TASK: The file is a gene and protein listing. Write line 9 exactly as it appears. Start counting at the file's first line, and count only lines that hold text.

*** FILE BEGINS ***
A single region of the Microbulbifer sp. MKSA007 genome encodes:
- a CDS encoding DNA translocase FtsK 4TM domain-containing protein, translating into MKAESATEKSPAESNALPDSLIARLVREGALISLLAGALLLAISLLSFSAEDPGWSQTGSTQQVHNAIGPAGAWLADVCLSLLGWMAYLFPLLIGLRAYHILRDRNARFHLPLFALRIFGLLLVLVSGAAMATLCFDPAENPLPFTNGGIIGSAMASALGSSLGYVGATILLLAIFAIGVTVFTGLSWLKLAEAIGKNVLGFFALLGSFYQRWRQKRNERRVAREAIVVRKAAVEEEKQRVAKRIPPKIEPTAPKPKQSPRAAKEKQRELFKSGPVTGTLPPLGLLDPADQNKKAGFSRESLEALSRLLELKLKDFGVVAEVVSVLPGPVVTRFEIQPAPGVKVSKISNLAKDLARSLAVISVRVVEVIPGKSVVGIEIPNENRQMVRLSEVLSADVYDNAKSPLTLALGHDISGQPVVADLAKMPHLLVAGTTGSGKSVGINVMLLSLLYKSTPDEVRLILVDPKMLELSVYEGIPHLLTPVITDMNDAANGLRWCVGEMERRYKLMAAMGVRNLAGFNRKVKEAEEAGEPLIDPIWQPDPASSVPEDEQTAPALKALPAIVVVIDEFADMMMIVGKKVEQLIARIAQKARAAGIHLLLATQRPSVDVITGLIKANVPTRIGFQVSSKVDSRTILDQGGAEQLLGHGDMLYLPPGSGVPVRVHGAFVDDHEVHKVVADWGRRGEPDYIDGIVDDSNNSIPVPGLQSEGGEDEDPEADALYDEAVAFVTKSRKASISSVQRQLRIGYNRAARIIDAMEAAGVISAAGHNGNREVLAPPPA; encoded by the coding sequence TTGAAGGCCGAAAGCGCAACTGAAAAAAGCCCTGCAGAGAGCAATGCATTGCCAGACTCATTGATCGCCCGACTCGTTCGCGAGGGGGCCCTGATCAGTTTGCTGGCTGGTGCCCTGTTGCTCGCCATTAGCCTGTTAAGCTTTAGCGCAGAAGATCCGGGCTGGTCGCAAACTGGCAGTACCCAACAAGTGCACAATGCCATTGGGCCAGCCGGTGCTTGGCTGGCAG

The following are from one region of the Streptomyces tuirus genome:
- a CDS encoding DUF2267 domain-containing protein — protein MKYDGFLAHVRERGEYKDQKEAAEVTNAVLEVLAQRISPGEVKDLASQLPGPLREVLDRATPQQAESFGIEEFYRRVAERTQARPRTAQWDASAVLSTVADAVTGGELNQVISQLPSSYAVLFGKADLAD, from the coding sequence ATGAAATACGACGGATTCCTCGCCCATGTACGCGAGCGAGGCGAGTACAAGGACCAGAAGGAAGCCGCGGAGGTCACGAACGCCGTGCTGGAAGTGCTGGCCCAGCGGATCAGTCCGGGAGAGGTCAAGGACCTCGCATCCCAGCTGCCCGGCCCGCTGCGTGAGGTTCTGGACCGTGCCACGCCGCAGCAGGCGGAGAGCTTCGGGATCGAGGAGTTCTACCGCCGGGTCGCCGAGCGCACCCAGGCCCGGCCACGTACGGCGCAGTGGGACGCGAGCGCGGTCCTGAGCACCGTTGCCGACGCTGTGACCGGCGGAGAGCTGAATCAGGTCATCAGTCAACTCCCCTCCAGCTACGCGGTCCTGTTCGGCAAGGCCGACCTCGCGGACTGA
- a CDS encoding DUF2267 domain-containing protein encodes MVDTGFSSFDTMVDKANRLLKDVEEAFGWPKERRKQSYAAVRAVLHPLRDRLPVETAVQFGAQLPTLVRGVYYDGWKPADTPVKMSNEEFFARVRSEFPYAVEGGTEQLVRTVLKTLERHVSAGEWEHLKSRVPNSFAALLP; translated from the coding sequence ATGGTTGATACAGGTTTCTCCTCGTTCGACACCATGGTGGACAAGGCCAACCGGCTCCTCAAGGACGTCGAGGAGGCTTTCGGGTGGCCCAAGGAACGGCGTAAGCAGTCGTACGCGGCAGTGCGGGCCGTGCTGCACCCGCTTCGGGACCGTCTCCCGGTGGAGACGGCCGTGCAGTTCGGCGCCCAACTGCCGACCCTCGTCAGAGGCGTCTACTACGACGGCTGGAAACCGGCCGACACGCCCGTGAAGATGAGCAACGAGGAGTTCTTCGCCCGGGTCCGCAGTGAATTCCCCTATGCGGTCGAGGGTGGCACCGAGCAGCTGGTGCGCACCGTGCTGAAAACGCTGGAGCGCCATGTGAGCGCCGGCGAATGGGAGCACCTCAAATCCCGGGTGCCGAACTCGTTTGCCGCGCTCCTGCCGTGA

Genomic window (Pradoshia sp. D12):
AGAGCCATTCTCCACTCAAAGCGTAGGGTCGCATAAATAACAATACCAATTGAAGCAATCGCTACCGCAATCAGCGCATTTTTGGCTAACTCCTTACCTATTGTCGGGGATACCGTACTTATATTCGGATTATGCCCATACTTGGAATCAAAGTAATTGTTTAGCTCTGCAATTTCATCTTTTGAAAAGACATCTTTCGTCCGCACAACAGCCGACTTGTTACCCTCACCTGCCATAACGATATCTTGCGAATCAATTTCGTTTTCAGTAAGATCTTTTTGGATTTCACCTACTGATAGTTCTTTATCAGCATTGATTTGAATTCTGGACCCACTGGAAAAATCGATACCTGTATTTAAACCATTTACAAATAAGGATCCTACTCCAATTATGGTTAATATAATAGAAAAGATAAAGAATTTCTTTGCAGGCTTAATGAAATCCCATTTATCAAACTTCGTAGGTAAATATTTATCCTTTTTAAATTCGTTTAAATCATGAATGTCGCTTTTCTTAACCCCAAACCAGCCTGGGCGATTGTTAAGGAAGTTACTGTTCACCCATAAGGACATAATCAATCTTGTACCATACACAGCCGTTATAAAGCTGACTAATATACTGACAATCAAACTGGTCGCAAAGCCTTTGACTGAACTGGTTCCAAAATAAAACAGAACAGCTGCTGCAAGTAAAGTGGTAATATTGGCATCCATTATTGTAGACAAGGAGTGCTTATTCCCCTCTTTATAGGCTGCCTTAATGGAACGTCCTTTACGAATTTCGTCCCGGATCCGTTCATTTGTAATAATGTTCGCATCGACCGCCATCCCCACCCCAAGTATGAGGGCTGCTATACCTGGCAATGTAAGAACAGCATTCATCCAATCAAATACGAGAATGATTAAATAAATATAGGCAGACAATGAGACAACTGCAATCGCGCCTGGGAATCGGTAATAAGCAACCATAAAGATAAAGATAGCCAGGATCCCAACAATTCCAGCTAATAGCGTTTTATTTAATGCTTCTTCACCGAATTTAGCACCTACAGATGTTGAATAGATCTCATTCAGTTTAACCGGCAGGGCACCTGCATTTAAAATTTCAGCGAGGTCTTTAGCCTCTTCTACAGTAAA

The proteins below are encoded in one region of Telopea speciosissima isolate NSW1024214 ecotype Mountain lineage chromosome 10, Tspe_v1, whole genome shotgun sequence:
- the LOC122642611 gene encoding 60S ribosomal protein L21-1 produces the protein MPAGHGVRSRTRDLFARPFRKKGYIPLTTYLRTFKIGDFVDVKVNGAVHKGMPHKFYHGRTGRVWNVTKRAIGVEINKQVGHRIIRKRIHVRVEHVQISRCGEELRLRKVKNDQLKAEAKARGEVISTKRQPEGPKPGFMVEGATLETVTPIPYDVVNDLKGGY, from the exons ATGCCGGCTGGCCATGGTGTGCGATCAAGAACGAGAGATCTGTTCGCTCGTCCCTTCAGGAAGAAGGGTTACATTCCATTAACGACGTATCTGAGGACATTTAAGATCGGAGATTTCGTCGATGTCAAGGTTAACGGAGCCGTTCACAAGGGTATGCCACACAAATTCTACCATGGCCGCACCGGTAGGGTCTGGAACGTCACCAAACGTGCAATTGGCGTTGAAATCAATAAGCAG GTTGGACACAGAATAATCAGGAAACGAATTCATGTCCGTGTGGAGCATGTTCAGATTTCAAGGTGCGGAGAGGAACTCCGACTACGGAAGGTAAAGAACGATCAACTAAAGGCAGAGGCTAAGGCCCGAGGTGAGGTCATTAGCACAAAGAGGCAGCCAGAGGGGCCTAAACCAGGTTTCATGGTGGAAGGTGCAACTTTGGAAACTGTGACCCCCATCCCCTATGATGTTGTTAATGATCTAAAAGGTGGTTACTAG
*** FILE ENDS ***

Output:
- the LOC122642611 gene encoding 60S ribosomal protein L21-1 produces the protein MPAGHGVRSRTRDLFARPFRKKGYIPLTTYLRTFKIGDFVDVKVNGAVHKGMPHKFYHGRTGRVWNVTKRAIGVEINKQVGHRIIRKRIHVRVEHVQISRCGEELRLRKVKNDQLKAEAKARGEVISTKRQPEGPKPGFMVEGATLETVTPIPYDVVNDLKGGY, from the exons ATGCCGGCTGGCCATGGTGTGCGATCAAGAACGAGAGATCTGTTCGCTCGTCCCTTCAGGAAGAAGGGTTACATTCCATTAACGACGTATCTGAGGACATTTAAGATCGGAGATTTCGTCGATGTCAAGGTTAACGGAGCCGTTCACAAGGGTATGCCACACAAATTCTACCATGGCCGCACCGGTAGGGTCTGGAACGTCACCAAACGTGCAATTGGCGTTGAAATCAATAAGCAG GTTGGACACAGAATAATCAGGAAACGAATTCATGTCCGTGTGGAGCATGTTCAGATTTCAAGGTGCGGAGAGGAACTCCGACTACGGAAGGTAAAGAACGATCAACTAAAGGCAGAGGCTAAGGCCCGAGGTGAGGTCATTAGCACAAAGAGGCAGCCAGAGGGGCCTAAACCAGGTTTCATGGTGGAAGGTGCAACTTTGGAAACTGTGACCCCCATCCCCTATGATGTTGTTAATGATCTAAAAGGTGGTTACTAG